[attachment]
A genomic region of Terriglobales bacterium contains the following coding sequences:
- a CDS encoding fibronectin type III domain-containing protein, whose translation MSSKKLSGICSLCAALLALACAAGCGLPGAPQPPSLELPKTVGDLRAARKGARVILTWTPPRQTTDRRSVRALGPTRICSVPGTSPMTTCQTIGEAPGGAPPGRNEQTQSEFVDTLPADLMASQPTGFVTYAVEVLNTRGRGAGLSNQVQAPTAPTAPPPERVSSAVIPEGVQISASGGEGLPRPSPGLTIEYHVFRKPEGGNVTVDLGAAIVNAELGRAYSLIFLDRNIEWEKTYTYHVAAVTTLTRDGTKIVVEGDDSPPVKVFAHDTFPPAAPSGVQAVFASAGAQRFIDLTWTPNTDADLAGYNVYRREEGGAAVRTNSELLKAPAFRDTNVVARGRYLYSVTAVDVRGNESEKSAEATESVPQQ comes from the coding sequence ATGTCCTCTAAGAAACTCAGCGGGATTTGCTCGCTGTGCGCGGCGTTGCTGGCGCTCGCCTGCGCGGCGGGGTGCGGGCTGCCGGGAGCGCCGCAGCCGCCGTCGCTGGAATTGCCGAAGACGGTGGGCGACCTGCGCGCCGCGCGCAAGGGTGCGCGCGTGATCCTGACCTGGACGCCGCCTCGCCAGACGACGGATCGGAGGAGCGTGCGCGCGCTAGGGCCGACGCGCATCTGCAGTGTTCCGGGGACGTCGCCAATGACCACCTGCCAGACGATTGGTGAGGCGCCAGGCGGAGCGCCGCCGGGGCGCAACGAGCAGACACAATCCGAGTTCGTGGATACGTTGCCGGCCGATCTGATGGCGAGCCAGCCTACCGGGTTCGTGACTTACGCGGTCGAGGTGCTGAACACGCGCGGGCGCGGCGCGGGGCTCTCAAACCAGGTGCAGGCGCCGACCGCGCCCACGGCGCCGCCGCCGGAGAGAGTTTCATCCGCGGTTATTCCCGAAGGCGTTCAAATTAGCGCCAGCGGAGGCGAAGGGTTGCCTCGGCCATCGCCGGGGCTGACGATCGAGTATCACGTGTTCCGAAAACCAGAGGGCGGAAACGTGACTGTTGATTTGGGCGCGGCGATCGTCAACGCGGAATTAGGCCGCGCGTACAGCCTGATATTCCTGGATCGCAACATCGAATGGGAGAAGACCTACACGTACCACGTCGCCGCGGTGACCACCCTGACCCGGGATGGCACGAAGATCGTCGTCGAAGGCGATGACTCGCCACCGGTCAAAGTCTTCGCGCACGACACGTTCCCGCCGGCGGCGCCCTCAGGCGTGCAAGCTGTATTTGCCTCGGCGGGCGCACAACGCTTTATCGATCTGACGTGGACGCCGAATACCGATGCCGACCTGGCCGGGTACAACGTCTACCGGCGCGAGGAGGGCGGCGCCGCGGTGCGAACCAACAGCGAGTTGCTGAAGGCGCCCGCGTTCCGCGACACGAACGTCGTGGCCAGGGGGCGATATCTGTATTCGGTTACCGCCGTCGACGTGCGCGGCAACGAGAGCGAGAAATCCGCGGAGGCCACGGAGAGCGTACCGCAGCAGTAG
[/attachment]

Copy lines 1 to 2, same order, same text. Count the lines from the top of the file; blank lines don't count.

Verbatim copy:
A genomic region of Terriglobales bacterium contains the following coding sequences:
- a CDS encoding fibronectin type III domain-containing protein, whose translation MSSKKLSGICSLCAALLALACAAGCGLPGAPQPPSLELPKTVGDLRAARKGARVILTWTPPRQTTDRRSVRALGPTRICSVPGTSPMTTCQTIGEAPGGAPPGRNEQTQSEFVDTLPADLMASQPTGFVTYAVEVLNTRGRGAGLSNQVQAPTAPTAPPPERVSSAVIPEGVQISASGGEGLPRPSPGLTIEYHVFRKPEGGNVTVDLGAAIVNAELGRAYSLIFLDRNIEWEKTYTYHVAAVTTLTRDGTKIVVEGDDSPPVKVFAHDTFPPAAPSGVQAVFASAGAQRFIDLTWTPNTDADLAGYNVYRREEGGAAVRTNSELLKAPAFRDTNVVARGRYLYSVTAVDVRGNESEKSAEATESVPQQ comes from the coding sequence ATGTCCTCTAAGAAACTCAGCGGGATTTGCTCGCTGTGCGCGGCGTTGCTGGCGCTCGCCTGCGCGGCGGGGTGCGGGCTGCCGGGAGCGCCGCAGCCGCCGTCGCTGGAATTGCCGAAGACGGTGGGCGACCTGCGCGCCGCGCGCAAGGGTGCGCGCGTGATCCTGACCTGGACGCCGCCTCGCCAGACGACGGATCGGAGGAGCGTGCGCGCGCTAGGGCCGACGCGCATCTGCAGTGTTCCGGGGACGTCGCCAATGACCACCTGCCAGACGATTGGTGAGGCGCCAGGCGGAGCGCCGCCGGGGCGCAACGAGCAGACACAATCCGAGTTCGTGGATACGTTGCCGGCCGATCTGATGGCGAGCCAGCCTACCGGGTTCGTGACTTACGCGGTCGAGGTGCTGAACACGCGCGGGCGCGGCGCGGGGCTCTCAAACCAGGTGCAGGCGCCGACCGCGCCCACGGCGCCGCCGCCGGAGAGAGTTTCATCCGCGGTTATTCCCGAAGGCGTTCAAATTAGCGCCAGCGGAGGCGAAGGGTTGCCTCGGCCATCGCCGGGGCTGACGATCGAGTATCACGTGTTCCGAAAACCAGAGGGCGGAAACGTGACTGTTGATTTGGGCGCGGCGATCGTCAACGCGGAATTAGGCCGCGCGTACAGCCTGATATTCCTGGATCGCAACATCGAATGGGAGAAGACCTACACGTACCACGTCGCCGCGGTGACCACCCTGACCCGGGATGGCACGAAGATCGTCGTCGAAGGCGATGACTCGCCACCGGTCAAAGTCTTCGCGCACGACACGTTCCCGCCGGCGGCGCCCTCAGGCGTGCAAGCTGTATTTGCCTCGGCGGGCGCACAACGCTTTATCGATCTGACGTGGACGCCGAATACCGATGCCGACCTGGCCGGGTACAACGTCTACCGGCGCGAGGAGGGCGGCGCCGCGGTGCGAACCAACAGCGAGTTGCTGAAGGCGCCCGCGTTCCGCGACACGAACGTCGTGGCCAGGGGGCGATATCTGTATTCGGTTACCGCCGTCGACGTGCGCGGCAACGAGAGCGAGAAATCCGCGGAGGCCACGGAGAGCGTACCGCAGCAGTAG